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NPG Forum Ser. 1989 Dec:1-4.

How to get there from here: the demographic route to optimal population size.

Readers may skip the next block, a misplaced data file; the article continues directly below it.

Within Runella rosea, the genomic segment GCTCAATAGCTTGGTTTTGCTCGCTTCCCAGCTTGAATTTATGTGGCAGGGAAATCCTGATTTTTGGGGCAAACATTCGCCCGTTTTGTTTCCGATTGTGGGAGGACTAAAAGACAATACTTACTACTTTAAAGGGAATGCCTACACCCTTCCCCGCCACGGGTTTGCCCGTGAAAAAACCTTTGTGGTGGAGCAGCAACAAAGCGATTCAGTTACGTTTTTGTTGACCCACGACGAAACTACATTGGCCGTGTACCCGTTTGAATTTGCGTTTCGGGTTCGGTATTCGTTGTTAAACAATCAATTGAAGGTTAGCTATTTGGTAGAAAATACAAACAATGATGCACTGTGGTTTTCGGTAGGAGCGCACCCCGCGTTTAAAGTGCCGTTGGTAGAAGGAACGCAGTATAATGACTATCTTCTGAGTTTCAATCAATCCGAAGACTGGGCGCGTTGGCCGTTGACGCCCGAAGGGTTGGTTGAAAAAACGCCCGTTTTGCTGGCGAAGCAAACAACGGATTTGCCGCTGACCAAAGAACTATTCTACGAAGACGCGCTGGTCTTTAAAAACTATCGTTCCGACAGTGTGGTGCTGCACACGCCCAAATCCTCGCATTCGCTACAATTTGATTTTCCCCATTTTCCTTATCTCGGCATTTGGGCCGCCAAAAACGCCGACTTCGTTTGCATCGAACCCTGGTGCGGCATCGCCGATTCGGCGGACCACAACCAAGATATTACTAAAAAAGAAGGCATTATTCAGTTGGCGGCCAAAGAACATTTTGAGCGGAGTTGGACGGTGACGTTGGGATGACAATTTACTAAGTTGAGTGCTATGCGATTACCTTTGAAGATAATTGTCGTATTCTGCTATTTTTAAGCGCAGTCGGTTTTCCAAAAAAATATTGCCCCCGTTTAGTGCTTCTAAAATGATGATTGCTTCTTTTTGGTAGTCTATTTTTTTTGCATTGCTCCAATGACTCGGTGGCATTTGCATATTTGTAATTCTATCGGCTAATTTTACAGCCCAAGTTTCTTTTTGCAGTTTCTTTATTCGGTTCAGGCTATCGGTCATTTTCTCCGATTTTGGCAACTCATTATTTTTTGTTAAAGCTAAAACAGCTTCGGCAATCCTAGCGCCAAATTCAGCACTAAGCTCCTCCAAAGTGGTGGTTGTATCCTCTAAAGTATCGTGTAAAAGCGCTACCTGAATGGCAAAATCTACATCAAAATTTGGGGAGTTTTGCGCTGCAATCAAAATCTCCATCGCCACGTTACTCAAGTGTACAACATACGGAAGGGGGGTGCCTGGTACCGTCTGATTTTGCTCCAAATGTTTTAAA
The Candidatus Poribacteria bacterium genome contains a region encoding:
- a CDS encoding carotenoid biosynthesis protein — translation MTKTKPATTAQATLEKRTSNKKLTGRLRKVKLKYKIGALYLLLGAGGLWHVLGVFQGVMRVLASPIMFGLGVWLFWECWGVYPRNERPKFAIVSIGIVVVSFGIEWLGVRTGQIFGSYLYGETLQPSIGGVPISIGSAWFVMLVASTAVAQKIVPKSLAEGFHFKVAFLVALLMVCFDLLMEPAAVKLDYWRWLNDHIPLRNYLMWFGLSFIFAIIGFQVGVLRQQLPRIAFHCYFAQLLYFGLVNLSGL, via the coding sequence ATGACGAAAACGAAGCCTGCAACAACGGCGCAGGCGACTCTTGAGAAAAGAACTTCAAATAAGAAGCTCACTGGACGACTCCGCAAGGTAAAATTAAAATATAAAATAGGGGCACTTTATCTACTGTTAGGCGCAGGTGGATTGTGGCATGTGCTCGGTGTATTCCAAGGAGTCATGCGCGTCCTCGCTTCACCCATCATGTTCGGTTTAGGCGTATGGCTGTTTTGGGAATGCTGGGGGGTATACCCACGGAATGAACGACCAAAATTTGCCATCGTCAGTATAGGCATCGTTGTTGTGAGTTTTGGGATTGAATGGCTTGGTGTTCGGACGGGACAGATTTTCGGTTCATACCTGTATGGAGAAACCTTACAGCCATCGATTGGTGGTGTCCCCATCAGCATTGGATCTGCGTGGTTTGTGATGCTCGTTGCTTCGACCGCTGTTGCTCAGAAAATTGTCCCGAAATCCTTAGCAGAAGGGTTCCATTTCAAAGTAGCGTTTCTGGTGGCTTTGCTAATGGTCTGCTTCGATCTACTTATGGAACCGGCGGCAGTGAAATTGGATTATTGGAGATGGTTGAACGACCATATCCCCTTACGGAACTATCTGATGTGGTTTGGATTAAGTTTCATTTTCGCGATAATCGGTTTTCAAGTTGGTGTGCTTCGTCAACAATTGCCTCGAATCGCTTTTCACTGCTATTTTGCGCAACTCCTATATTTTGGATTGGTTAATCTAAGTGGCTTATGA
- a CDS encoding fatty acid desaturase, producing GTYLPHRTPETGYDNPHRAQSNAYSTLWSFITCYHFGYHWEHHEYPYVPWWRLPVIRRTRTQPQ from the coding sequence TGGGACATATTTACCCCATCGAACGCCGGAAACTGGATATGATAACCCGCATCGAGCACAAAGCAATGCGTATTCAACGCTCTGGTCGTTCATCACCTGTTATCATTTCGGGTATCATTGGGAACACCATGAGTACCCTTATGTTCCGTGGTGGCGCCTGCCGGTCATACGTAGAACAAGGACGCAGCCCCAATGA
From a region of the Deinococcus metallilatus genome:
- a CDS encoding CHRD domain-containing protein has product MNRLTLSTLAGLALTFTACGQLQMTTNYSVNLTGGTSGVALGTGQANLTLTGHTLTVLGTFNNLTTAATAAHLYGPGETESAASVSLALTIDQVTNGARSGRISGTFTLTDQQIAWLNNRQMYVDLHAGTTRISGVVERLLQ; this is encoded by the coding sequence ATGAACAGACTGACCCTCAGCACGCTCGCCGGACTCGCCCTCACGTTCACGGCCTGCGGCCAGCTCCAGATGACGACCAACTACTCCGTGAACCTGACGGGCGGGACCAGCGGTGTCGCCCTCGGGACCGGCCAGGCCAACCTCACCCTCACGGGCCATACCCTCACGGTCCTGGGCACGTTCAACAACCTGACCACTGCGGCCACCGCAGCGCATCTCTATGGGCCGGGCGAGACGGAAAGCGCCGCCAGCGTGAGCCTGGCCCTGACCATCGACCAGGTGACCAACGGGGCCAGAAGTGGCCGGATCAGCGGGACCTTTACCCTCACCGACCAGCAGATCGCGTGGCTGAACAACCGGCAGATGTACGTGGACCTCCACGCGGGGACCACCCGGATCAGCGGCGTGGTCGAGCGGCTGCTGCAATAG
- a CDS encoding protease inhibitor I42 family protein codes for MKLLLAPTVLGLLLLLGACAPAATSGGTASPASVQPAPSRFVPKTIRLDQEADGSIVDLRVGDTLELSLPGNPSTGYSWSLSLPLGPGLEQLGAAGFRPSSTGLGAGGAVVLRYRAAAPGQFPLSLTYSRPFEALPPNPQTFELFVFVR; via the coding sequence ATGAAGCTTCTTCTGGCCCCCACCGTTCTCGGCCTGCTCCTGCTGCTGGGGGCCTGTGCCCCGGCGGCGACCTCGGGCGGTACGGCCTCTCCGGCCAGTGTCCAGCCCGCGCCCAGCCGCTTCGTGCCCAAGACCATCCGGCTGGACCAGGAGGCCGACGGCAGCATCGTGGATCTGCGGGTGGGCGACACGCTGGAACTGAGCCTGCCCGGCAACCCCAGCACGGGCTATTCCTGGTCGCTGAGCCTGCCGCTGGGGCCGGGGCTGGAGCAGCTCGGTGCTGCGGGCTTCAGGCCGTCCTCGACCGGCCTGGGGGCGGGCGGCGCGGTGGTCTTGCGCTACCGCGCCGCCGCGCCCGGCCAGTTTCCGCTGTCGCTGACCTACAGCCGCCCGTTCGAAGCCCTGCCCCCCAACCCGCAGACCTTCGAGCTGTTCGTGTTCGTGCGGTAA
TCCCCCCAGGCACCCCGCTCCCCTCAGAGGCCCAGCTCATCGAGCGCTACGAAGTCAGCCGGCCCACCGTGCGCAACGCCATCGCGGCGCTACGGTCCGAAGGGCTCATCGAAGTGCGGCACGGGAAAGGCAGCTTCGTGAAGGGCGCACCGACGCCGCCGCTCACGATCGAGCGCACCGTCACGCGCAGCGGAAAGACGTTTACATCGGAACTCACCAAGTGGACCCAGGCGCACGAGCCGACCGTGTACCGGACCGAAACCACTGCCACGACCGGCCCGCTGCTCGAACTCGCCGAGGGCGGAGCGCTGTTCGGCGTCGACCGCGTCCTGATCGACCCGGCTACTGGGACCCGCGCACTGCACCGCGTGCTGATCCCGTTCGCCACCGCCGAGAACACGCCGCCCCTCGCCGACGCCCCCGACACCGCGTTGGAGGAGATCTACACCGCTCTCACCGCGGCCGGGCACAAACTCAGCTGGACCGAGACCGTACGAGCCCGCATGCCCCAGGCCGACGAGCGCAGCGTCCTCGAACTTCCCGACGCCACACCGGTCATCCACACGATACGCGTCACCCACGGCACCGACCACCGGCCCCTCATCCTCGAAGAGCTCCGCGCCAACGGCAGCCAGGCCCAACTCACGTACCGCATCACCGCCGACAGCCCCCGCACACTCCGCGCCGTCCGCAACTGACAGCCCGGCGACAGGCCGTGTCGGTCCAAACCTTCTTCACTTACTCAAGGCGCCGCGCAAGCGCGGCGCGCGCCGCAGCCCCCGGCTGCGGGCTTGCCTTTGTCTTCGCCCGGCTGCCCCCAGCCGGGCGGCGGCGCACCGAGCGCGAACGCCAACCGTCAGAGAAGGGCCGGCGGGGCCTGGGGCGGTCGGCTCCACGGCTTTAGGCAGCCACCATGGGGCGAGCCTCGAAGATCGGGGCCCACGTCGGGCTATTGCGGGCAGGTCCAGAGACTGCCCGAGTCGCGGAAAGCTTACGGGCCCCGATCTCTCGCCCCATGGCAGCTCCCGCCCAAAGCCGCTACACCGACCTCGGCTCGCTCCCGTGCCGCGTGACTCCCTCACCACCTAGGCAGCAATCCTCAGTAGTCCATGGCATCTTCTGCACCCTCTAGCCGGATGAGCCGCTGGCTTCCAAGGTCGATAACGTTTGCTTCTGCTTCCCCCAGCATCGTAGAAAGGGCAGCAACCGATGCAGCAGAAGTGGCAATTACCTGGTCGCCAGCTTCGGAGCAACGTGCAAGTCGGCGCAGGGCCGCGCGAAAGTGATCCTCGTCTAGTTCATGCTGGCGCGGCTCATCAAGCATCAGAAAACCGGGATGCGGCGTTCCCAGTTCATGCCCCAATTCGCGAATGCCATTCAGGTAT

Most Americans have a "built-in bias" towards growth. 25 years ago, Americans were concerned with too much growth. Zero population growth was accepted as a goal. The American perception has turned around in the last quarter century. From 1957, with a peak of 3.7, US fertility fell below the level needed to replace the population and reached 1.8 in 1972. Not all growth is good. 3 demographic variables account for all population size changes. In any young population, there is a growth momentum that is "built-in." In talking about the next 60-90 years demographic mathematical models show what would happen under constant conditions. The best known is the stable model. A stable condition comes about if age-specific birth and death rates remain constant over a long period of time. A stable population shows a constant growth rate. "No growth" is described as "stationarity." In 1982, migration was included in the open, stable model. There is a momentum for growth in the US population. It is assumed life expectancy will increase in future years. Fertility and immigration should be balanced. There is not much that can be done about fertility. Much, however, can be done to immigration. A maximum population of 300 million with decline starting before 2080 is practical. Lowering fertility to 1.5 live births per women is possible. Not too many Americans want to entirely end immigration. There are problems with advocating that zero population growth be at current levels, or lower. Some increases will happen because of the build-in growth momentum.

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